Chai Tea – What’s in an (incorrect) name? – Herbs & Kettles

Chai Tea – What’s in an (incorrect) name?

Sometimes words from other cultures are fused into the everyday English lexicon and used in an incorrect fashion.The world of tea is no exception.
by Christoper Heale and Poorvi Chordia
Chai Tea – What’s in an (incorrect) name? - Herbs & Kettles
Sometimes words from other cultures are fused into the everyday English lexicon and used in an incorrect fashion.The world of tea is no exception.

I’m sure you’ve been there, faced with pronouncing an unfamiliar word from an unfamiliar language or culture. Whether it be at a local restaurant, store, or event, you have to ask for the item in person, realizing you have absolutely no idea how to pronounce this unfamiliar word and face the possible embarrassment of getting it completely wrong. It is a learning experience for sure. It’s not, however, just the pronunciation that can be a problem. Sometimes words from other cultures are fused into the everyday English lexicon and used in an incorrect fashion. The world of tea is no exception.

Walk into any coffee shop or cafe in the United States and you are likely to find ‘chai tea’ or ‘chai tea latte’ on the menu. While this is a familiar drink to many, chai is simply used to refer to tea in India. Hence the menu is advertising a tea tea or tea tea latte! What we call tea in the western world actually comes from two root words: Te and Cha. Both words come from the same Chinese character (茶) but the character is pronounced ‘cha’ in mandarin Chinese and ‘te’ in Min Chinese. The spreading and adoption of these terms developed through different trading routes and partnerships which gave rise to the now eponymous phase “cha by land, te by sea” (although, this is a simplification). The Portuguese were the first to reach Asia and trade tea. Having colonized Formosa (modern day Taiwan), the Portuguese traded through the port of Macao where the pronunciation ‘cha’ was used. Later (around 1607), Dutch traders encountered tea in the coastal regions of modern-day Fujian where the local pronunciation of tea was ‘te’. The Dutch traded with the people of Fujian and brought this tea back across the oceans to parts of west and south Africa and western Europe who then adopted variations of the word te. In contrast, horse-caravans that moved tea along the silk road spread the word cha to the Persian empire (which became chay). From here, trade routes took tea to India, Russia, Turkey, Arabia, and East Africa who used variations of this pronunciation, which included the hindi word chai.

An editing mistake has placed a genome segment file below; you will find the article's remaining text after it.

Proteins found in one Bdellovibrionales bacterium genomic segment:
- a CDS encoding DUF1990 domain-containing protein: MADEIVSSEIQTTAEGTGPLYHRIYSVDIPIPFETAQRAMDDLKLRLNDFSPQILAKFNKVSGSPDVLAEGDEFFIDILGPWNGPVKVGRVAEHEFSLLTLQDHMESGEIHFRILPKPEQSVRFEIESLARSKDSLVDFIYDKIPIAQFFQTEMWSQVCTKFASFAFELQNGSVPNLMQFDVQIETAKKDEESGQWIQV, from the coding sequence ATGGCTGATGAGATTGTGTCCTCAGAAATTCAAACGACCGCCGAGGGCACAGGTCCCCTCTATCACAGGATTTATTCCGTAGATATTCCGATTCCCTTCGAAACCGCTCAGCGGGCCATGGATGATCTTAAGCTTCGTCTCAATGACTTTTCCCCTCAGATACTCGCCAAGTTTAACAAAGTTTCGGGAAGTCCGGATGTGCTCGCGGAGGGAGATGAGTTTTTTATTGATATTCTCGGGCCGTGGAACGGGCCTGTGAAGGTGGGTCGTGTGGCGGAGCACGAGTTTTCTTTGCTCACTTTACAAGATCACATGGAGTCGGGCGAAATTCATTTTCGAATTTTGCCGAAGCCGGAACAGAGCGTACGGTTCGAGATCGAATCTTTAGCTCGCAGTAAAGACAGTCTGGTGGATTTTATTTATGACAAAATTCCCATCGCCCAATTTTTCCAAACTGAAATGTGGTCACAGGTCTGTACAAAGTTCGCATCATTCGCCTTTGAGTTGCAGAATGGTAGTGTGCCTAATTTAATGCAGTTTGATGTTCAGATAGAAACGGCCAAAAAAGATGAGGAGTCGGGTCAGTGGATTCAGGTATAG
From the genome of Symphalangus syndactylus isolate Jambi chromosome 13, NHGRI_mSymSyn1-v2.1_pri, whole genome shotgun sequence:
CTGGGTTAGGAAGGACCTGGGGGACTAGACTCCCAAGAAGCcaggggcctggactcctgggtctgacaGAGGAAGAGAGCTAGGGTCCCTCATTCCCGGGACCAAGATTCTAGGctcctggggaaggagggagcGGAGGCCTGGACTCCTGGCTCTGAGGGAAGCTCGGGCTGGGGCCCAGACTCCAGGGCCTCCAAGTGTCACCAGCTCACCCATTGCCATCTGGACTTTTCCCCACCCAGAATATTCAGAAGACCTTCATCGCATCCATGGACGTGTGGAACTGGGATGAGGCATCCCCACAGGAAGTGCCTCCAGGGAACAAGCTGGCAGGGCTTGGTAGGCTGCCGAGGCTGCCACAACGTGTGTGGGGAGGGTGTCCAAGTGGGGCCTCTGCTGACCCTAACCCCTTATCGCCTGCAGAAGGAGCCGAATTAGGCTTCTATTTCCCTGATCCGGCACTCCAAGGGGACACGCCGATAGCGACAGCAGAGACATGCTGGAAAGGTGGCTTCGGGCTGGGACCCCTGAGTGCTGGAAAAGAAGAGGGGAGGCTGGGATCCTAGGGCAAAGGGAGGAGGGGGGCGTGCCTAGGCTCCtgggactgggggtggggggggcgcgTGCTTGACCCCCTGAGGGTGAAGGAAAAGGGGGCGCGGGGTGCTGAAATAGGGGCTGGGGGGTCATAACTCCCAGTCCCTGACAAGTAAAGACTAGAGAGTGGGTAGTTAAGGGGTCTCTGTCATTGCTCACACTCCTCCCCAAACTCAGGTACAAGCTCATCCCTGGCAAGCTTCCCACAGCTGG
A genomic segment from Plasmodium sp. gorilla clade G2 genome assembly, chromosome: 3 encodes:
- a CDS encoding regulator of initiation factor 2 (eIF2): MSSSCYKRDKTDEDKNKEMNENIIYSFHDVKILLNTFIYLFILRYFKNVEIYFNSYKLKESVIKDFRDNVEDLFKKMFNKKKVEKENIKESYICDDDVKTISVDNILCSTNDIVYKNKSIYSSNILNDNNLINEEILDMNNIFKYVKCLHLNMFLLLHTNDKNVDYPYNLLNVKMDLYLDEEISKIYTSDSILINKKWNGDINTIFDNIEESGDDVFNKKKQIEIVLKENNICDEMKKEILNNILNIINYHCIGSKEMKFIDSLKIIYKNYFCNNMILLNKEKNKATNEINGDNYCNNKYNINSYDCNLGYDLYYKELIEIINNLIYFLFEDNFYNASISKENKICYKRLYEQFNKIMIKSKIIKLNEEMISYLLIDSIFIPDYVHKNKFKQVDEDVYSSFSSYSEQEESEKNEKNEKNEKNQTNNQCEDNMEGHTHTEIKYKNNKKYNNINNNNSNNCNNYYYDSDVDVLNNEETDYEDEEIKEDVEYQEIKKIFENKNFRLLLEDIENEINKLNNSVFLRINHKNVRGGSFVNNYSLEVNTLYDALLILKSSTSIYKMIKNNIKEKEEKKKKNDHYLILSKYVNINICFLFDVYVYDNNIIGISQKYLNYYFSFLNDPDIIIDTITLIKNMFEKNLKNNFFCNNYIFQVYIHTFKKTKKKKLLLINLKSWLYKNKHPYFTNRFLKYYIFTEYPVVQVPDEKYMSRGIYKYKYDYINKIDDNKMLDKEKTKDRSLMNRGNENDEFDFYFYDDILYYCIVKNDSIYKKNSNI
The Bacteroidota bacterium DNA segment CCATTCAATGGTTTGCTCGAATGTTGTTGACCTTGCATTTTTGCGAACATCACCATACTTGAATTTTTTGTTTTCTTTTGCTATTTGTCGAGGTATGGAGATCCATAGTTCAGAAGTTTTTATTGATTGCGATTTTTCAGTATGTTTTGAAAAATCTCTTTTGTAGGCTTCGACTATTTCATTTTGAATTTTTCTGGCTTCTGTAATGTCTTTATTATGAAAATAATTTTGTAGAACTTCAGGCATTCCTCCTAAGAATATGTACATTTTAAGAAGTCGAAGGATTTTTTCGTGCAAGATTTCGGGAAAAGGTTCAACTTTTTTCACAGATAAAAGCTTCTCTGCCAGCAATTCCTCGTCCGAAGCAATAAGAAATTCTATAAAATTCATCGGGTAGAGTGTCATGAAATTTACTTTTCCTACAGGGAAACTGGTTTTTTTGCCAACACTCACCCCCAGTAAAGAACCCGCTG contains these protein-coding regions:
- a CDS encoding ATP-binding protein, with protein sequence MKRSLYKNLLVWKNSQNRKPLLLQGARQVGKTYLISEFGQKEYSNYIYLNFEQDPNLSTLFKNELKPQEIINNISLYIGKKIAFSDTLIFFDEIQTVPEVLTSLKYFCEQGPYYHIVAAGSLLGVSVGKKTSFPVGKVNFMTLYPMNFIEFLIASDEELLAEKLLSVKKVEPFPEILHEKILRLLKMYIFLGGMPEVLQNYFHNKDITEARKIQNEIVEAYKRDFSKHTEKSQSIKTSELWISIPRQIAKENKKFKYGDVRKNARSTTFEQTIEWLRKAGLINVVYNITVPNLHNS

The typical western use of the word chai refers to a spiced tea known as masala chai (where masala refers somewhat generically to a combination of spices). In its most common form, the masala spices consist of cardamom, ginger, black peppercorn, cloves, and cinnamon. The spices are then ground and boiled with strong black CTC tea, milk, and sweetener. However, there are no fixed proportions to these elements and each region or family may have their own variation of the spices used.


Another popular variation of masala chai is known as Bombay (Mumbai) cutting chai. The cutting refers to a full cup being cut into half which reduces the cost, the time taken to drink (Mumbai is a buzzing, fast moving metropolis), and increases the number of cups that can be had throughout the day. Cutting chai is usually made extremely strong, flavorful, and aromatic to make up for the small quantity.

Now that you are aware of the true meaning of the word chai and the western interpretation of the word, try making your own masala chai with our blend here. Just follow the recipe that has been perfected by your Chaiwalla Tiger at Herbs and Kettles below :

  1. Mix 1 cup (8 fl oz or 240 ml) water with ½ cup milk or milk substitute (4 fl-oz or 120 ml) in a saucepan and bring it to a boil.
  2. Add 2 teaspoons (4 g) of Herbs and Kettle Masala Chai and then reduce the heat and let it simmer for 3-5 minutes.
  3. Switch off the heat and put a lid on the saucepan for 2 minutes to allow the chai to rest.
  4. Strain into a mug and enjoy!


Chaiwala Tiger Tips:

  • For milk substitutes, we find oat milk to work best in chai.
  • Traditional masala chai is typically prepared very sweet, although this can be adjusted to personal preference.
  • The best time to add sugar is when loose leaf tea is added to the boiling liquid.
  • Masala can be made and cooled in the refrigerator to be served cold or enjoyed over ice.